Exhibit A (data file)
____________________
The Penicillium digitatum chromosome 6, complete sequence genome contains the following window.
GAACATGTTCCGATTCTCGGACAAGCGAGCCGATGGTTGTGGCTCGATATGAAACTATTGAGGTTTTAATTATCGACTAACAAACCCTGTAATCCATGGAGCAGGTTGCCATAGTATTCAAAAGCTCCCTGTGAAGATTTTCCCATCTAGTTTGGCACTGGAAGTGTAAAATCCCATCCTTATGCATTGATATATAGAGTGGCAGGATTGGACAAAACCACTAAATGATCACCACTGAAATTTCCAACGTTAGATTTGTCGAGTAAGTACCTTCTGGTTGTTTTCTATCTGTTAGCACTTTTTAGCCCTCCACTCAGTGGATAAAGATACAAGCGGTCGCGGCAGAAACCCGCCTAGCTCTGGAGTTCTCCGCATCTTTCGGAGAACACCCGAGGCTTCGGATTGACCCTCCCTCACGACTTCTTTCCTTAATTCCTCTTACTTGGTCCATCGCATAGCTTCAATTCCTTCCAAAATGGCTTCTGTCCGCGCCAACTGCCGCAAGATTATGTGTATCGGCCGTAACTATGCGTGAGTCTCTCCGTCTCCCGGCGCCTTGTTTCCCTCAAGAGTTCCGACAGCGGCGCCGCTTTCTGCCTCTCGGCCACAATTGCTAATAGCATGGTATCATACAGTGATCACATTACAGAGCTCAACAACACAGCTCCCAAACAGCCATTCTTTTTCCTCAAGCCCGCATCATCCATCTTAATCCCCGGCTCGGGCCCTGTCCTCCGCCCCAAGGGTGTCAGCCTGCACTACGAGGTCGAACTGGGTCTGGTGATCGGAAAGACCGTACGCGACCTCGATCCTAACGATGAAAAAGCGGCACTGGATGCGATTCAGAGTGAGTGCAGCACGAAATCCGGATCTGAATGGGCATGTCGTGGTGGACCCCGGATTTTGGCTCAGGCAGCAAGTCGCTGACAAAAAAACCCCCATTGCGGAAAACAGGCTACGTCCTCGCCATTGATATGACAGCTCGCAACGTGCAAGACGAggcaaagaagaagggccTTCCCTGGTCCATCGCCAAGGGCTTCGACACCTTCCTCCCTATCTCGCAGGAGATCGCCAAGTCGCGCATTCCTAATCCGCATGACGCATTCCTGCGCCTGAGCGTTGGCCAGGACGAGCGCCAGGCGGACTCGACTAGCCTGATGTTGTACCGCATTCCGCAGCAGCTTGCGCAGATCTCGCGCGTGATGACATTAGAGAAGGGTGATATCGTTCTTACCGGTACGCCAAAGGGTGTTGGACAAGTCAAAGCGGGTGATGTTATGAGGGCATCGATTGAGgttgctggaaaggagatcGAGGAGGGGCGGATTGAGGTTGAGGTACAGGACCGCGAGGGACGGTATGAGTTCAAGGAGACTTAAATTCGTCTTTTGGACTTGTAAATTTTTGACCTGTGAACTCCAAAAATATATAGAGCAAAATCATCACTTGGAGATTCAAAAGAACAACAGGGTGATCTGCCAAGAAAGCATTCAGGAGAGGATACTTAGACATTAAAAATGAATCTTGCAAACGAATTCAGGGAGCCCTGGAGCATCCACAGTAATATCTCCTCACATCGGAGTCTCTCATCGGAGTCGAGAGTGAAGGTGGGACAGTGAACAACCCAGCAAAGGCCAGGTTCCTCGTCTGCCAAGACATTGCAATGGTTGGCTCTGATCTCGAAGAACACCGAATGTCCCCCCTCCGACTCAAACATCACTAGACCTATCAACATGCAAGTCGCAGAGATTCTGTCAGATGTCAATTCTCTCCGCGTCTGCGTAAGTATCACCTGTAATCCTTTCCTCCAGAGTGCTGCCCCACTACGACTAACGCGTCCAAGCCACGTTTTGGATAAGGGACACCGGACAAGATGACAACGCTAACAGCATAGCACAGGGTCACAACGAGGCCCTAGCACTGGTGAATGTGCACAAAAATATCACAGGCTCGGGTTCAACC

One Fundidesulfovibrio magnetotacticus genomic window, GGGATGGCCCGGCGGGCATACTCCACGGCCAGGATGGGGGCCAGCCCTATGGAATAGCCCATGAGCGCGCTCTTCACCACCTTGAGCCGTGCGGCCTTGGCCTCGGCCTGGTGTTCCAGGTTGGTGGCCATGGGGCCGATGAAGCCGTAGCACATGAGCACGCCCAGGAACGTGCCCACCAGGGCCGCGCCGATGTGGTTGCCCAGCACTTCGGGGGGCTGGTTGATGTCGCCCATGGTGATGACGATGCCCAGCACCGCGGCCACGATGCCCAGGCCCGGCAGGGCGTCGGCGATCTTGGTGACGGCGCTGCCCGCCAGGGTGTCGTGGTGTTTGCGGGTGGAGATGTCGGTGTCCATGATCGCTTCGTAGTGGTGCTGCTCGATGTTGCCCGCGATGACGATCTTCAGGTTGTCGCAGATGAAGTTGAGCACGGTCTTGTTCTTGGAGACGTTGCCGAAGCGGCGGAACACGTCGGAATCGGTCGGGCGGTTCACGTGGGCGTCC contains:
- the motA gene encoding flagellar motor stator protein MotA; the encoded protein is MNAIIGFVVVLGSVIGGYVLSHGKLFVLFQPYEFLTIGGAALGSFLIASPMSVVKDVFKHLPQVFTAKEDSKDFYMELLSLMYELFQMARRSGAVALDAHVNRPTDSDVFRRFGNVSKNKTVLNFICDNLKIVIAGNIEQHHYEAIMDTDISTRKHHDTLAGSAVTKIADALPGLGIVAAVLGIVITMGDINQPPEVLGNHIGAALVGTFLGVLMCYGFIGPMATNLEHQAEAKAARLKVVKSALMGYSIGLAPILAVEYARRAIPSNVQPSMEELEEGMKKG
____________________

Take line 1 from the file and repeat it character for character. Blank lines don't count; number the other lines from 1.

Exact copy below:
The Penicillium digitatum chromosome 6, complete sequence genome contains the following window.